In the latest episode of PropCast, Craig Hughes, CEO of partnerships and John Williams, global CMO at The Instant Group join Blackstock Consulting’s founder Andrew Teacher to discuss the changing market for workspaces and the importance of choice and flexibility in the future of offices.

You can listen to this podcast via Apple Podcasts or Spotify or SoundCloud or listen to it through the player below:

In a post-pandemic world, The Instant Group’s Hughes and Williams believe flexibility is the driving force behind the office of the future.

“The world changed dramatically since the pandemic, there needs to be as much choice as possible in the life-work balance,” says Craig Hughes.

“The market is in a state where the hotel market was 20 years ago. Rather than just relying on several key brands, there’s now a platform for independent markets,” adds John Williams, bringing a parallel between the business model of The Instant Group, which acts as a platform for flexible office spaces, and Airbnb, which revolutionised holiday accommodation.

The pandemic forced the world to think differently about something that was once so ubiquitous, it barely considered reflecting on – going to the office. With little focus put on workspace previously, Hughes claims that one of the most prevalent questions companies face now after the pandemic and as the focus on flexibility in workplaces grows is essentially finding the most optimal solution regarding costs and accessibility.

“Was real estate ever on a CEO’s agenda?” he wonders. “It is now.”

“Real estate is about experience. What is that experience like, and why is the office a place you want to be rather than have to be?” he asks. “Why does the experience outweigh the cost and the hassle of commuting? These are the mental equations used to ascertain the validity of the workplace.”

Providing the world’s largest marketplace for flexible offices, The Instant Group is the mediator between flexible workspace providers and prospective tenants. Flexible workspaces are an increasingly popular approach to offices that allows layout, size, furnishings and contract length to be quickly changed to suit the specific needs of different companies.

In a world where every sector is becoming more flexible and in-demand workers gravitate towards those companies that best accommodate their needs, the businesses that take into account the wellbeing of their employees are most likely to succeed.

In that light, Hughes claims that the question companies are now asking is: “What is the cost if you don’t retain people?”.

Hughes and Williams explain that flexible office renting does not only focus on optimising the wants and needs of businesses and their employees, but contributes to innovation in many other ways. Transparency of pricing is one of them.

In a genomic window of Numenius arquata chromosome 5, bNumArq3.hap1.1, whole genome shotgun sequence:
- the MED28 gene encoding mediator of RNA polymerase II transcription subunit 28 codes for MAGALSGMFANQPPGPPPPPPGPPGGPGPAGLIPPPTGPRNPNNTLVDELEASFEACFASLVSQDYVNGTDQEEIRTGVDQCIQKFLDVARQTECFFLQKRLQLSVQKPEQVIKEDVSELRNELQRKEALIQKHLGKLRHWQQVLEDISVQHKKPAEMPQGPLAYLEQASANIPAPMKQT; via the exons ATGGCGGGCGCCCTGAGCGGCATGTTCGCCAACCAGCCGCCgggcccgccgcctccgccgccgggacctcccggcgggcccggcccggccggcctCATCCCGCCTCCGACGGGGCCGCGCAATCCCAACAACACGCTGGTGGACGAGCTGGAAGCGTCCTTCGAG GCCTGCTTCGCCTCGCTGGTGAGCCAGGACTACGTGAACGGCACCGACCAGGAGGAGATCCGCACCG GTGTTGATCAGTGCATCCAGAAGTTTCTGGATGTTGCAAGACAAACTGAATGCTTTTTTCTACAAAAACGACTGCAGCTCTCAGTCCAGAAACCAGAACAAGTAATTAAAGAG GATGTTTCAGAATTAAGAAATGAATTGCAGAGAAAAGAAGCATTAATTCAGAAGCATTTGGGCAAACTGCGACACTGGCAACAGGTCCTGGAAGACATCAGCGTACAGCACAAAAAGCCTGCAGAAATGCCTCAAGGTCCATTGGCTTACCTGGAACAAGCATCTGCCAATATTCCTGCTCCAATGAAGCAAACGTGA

While comparing flexible office renting to traditional office contracts, Williams argues that the system of pricing used in flexible space is significantly more transparent.

“In the workspace market, for any tenant of any size it’s hard to factor in what you’re buying,” he explains. “In flex space you pay for it when you turn your key in the door and once you’re in. It is what it is.”

Environmental impact is another burning question that businesses in any industry must consider. Williams explains that a flexible model makes meeting green targets easier by being transparent to its customers about the carbon footprint different office spaces leave.

“Does working from home have a greater environmental impact than going to an office building that is carbon friendly?” Hughes asks.

He explains how thanks to the growing role of technology and access to data in the industry, tenants can manage their space in a more environmentally friendly way, which may actually beat working from home – commute included – for being green.

With flexible workspaces only constituting one percent of the global office market as of now, Hughes emphasises that companies like The Instant Group does not aim to fight the traditional model of offices, but simply wants to provide an alternative. Williams believes the next challenge The Instant Group faces is to expand the brand and win over multinational corporations, to potentially IPO the business in the next few years.

“The platform’s there, it’s already the biggest – it’s about making sure the brand is out there and scaling quickly to show people how much we can grow beyond IPO,” he says, looking forward to the company’s next milestones.

You can listen to this podcast via Apple Podcasts or Spotify or SoundCloud or listen to it through the player above.